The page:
Woodstock’s Centre for Imagination is the result of the school’s collaborations with professionals, organizations, and educational institutions from around the world. This collaboration, which spans across a network of institutions, has the potential to release powerful creativity leading to meaningful innovation. Woodstock has a regular program of resident scholars visiting the school to work with students, enabling them to complete projects, pursue inquiries, and solve problems with leading experts globally. The Centre for Imagination transforms how Woodstock education is experienced in the 21st century – inspiring young people to discover that there is far more within them than they think, to discover their grand passion in life and to explore what it means to live from a strong sense of vocation. Since its foundation in October 2016, it has provided students with space and resources to explore their interests in practical ways across all areas of the curriculum as well as interdisciplinary projects. Woodstock’s Community Engagement program, on the other hand, gives students practical experience of managing projects and working collaboratively with the local community and NGOs. This is a hugely inspiring experience and the passions the students discover here will go on to shape their journey for life.

One example of student-led initiatives that are helping to reduce environmental impact is water conservation, where Woodstock student teams are working with NGOs, local community leaders, and the school facilities team, to try and reduce waste and use limited water supplies more efficiently, within the school and beyond. Another one is that the students are actively trying to turn Woodstock into a reusable water bottle campus. The school has access to some of the cleanest mountain spring water anywhere in the world, so stopping people buying water in single-use bottles is a no-brainer! Woodstock tends to attract educators, who love the great outdoors and are committed to developing the child as a whole. “As a relatively remote community, it’s important that we select the right people, and we put significant efforts into ensuring teachers are going to fit in and thrive here. We are committed to life-long learning for our whole community, and teachers, in particular, have access to regular t training and development, helping ensure they remain up-to-date with current trends and best practice,” comments the Principal. Last year Woodstock launched the Marie Bissell Prentice Award for Excellence in International Education, named after a former educator who taught both in India and in New York. It recognizes teachers who are being particularly innovative in their field and are at the forefront of improving life and learning at Woodstock, making it a great way of celebrating the efforts of teachers who are constantly looking to improve opportunities for students to grow.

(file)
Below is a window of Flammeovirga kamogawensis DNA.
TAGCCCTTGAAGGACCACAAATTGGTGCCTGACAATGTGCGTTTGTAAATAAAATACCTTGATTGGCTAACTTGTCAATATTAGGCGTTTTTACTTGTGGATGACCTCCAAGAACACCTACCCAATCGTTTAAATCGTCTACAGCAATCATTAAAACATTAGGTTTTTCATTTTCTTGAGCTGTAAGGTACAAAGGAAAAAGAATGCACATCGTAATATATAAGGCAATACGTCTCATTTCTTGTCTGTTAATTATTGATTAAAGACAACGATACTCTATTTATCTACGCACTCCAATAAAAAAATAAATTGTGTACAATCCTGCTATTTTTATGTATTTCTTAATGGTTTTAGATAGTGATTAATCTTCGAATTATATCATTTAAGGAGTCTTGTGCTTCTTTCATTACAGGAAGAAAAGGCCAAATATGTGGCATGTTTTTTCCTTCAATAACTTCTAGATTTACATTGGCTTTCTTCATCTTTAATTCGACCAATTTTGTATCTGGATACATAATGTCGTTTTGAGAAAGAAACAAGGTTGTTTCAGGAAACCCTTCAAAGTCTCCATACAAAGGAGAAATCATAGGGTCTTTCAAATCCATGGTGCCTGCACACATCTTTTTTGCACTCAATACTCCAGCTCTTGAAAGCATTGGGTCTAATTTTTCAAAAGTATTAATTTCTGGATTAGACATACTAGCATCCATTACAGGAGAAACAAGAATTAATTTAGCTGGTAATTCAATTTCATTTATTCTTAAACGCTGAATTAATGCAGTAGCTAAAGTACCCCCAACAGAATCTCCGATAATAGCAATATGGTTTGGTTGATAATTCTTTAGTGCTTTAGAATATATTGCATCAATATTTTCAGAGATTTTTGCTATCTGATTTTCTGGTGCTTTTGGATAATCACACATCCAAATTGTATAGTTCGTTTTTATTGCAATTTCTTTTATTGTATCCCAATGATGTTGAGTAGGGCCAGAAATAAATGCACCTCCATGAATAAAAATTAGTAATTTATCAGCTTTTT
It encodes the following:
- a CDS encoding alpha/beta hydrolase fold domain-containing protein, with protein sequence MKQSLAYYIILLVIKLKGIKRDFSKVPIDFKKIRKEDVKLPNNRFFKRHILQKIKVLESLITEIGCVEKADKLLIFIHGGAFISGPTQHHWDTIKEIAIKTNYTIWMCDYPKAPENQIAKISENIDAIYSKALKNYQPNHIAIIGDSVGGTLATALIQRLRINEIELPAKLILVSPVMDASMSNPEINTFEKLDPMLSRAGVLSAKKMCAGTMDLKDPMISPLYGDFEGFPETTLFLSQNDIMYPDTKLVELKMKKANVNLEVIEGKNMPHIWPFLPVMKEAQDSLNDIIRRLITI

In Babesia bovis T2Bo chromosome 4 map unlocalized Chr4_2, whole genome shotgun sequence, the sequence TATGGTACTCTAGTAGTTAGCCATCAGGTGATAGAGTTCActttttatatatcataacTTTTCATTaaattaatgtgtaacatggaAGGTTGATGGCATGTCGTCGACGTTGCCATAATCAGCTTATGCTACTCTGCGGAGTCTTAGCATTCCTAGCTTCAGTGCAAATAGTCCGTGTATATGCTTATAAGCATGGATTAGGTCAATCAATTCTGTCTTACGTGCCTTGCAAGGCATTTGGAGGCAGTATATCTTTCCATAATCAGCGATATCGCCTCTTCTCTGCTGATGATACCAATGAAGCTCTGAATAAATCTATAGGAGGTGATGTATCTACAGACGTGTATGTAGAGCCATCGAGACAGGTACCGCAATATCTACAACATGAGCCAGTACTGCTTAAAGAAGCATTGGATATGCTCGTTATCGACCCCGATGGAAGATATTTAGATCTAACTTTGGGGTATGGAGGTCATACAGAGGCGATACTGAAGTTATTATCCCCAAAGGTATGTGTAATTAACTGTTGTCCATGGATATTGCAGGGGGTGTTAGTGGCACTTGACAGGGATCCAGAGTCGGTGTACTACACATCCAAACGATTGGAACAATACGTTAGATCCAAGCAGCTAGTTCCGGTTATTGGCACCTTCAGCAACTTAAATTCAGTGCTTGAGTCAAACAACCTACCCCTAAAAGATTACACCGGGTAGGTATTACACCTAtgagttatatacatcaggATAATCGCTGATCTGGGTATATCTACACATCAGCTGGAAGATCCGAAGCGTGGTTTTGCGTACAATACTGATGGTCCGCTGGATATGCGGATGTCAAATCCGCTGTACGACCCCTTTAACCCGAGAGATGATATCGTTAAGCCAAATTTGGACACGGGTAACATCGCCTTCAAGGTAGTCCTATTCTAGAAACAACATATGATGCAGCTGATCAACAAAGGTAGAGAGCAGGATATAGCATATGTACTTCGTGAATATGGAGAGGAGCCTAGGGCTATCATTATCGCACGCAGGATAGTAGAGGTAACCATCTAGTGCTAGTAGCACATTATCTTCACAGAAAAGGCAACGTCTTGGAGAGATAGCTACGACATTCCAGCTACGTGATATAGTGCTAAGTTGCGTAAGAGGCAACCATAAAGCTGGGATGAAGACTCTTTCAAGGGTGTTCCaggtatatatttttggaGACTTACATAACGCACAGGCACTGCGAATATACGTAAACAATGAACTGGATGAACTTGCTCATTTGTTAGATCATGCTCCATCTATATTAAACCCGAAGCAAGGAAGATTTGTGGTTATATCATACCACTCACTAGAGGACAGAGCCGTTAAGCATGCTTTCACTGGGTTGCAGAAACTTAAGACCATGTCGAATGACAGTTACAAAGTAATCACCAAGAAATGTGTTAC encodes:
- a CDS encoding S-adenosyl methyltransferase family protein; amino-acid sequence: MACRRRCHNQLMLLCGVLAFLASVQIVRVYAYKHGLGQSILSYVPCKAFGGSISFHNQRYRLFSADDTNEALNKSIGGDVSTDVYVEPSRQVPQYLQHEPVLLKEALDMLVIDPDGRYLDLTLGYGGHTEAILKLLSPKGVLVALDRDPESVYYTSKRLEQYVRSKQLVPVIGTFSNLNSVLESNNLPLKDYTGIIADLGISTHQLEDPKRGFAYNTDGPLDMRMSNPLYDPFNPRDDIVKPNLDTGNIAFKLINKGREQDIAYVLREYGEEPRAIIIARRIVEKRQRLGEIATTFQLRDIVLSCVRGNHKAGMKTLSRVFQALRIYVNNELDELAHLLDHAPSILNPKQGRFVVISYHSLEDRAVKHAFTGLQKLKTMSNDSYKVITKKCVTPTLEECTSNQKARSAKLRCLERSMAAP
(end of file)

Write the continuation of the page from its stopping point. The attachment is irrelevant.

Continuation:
Speaking of the school’s future plans, Dr. Craig says, “This year we will run two summer school programs for the first time, in June and July. Summer at Woodstock s a great way for students to get a taste of life at the school, whether they’re considering coming here or just want to spend a couple of weeks living and learning in the Himalayas.” Woodstock is also undertaking an ambitious project to renovate Woodstock’s learning spaces, improving both the physical surroundings and educational environment. Meanwhile, the Centre for Imagination building is currently under redevelopment, vastly increasing the space for innovative learning and interdisciplinary spaces. The next step for the school is to develop a new science building, including three multipurpose labs, exhibitions, and prep areas. “We begin a new strategic planning cycle in this academic year, and future plans will emerge from this collaborative process which involves all stakeholders,” concludes Dr. Craig.

Dr. Craig Cook, Principal, Woodstock School

Dr. Cook joined Woodstock in June 2019. He has a wealth of experience in educational leadership, having worked at schools and in higher education in the USA, the Philippines, and Indonesia. He has a Ph.D. in Sociology
from Ateneo de Manila University in the Philippines, a BA degree in Intercultural Studies and an M.Div. in Theology, both from Biola University, California. He currently serves as President of the International Sociological Association’s Research Committee on Sociology of the Body.